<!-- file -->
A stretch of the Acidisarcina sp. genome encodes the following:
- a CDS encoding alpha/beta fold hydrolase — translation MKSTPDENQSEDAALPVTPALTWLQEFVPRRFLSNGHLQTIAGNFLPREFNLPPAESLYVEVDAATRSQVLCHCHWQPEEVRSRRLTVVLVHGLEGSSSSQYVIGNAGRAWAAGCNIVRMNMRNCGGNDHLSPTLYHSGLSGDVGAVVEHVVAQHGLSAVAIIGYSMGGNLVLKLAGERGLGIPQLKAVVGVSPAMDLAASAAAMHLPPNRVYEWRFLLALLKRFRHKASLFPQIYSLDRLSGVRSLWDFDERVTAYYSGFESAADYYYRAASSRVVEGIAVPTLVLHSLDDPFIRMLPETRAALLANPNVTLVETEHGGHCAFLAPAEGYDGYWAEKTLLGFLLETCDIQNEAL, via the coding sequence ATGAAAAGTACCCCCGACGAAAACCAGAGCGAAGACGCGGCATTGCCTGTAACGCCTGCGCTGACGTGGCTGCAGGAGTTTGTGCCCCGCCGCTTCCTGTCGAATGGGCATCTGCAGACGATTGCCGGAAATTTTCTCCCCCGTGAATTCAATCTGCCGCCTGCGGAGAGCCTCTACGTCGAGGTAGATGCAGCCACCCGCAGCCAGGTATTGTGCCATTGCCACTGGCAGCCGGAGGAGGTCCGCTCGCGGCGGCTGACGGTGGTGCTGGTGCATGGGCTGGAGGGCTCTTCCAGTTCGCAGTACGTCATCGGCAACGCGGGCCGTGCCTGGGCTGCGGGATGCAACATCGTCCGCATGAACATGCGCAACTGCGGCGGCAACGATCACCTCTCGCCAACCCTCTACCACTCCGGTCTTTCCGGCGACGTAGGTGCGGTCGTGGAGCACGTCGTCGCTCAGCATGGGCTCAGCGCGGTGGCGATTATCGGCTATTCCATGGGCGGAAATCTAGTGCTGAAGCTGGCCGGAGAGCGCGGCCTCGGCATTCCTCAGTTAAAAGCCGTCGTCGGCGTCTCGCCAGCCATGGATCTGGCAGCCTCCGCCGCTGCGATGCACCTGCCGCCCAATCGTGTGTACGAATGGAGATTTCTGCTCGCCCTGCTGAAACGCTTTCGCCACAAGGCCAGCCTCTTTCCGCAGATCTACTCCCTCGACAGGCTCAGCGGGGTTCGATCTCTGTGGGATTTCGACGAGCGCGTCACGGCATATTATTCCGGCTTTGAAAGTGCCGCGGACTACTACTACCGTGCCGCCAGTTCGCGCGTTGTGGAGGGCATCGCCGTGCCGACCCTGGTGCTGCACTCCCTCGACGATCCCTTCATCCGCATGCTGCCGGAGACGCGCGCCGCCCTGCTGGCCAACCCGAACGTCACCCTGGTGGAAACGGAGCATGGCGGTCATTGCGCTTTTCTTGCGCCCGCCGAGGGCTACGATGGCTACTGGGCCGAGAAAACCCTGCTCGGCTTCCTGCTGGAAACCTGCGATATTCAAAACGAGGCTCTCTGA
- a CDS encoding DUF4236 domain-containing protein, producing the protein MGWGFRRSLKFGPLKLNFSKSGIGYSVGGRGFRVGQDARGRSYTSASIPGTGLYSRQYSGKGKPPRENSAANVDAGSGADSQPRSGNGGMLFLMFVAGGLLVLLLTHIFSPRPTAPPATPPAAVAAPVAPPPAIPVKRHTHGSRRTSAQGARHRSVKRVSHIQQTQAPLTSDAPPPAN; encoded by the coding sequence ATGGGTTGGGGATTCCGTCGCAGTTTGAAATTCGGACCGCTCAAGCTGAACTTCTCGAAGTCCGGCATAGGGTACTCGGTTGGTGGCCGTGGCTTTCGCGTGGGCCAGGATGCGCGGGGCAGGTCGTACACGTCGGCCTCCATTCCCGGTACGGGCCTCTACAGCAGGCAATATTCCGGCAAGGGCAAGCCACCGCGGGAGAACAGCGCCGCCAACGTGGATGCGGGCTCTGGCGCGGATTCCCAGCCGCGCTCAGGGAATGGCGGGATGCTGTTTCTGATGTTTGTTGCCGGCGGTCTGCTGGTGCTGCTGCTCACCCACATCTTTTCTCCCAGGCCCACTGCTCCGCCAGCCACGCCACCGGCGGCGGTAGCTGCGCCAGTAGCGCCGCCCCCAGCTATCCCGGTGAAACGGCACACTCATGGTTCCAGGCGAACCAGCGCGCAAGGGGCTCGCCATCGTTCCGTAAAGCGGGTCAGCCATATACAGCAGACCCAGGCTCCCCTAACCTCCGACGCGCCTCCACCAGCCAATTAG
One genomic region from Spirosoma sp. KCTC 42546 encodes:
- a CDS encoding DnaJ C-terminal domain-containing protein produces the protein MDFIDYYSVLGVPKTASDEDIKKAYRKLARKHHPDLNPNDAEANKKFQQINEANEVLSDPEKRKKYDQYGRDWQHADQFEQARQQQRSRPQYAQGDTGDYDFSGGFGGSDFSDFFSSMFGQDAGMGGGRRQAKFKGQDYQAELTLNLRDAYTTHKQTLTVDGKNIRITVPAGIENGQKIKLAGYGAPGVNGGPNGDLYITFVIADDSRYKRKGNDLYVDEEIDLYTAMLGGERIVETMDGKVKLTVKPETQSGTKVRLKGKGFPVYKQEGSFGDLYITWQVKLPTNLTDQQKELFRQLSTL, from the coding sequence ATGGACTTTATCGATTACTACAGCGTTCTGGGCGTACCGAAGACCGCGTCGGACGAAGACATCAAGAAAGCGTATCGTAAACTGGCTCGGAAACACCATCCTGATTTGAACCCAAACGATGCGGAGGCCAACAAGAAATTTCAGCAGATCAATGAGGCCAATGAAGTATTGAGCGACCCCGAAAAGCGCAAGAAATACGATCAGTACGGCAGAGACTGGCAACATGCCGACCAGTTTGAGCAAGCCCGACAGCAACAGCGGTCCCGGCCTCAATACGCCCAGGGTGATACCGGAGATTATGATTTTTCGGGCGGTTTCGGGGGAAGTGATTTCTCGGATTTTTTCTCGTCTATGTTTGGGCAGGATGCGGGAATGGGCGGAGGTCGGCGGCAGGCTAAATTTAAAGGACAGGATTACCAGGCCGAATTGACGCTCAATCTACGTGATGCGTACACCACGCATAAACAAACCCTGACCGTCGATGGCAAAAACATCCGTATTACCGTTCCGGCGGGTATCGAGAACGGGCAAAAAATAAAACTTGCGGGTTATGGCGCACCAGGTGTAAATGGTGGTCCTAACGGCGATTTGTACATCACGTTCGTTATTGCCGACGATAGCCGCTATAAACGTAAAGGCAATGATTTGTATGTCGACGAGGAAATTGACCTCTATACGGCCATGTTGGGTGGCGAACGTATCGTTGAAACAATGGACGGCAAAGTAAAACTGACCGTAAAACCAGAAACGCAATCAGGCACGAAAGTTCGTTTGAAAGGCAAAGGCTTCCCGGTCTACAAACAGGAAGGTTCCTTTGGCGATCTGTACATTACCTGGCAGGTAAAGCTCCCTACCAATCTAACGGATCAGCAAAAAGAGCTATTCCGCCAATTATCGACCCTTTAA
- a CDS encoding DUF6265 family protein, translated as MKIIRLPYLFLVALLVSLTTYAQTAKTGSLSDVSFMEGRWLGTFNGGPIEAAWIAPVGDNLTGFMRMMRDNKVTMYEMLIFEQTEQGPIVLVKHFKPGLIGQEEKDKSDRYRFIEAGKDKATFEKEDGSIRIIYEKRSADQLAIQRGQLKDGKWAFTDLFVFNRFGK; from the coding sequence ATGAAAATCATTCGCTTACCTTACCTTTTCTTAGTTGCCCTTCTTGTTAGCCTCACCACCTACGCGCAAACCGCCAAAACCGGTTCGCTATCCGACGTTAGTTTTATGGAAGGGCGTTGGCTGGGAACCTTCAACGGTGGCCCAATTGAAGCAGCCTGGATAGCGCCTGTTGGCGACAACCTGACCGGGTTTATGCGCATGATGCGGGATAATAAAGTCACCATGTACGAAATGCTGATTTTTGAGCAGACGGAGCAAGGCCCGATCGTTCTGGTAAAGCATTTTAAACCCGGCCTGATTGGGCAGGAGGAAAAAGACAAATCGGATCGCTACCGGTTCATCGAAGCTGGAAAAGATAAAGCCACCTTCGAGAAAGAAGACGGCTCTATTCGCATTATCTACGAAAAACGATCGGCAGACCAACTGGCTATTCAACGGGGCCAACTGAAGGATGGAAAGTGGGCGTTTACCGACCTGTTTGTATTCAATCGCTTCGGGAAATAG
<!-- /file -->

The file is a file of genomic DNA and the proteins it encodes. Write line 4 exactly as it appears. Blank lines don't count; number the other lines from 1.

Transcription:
One genomic region from Spirosoma sp. KCTC 42546 encodes: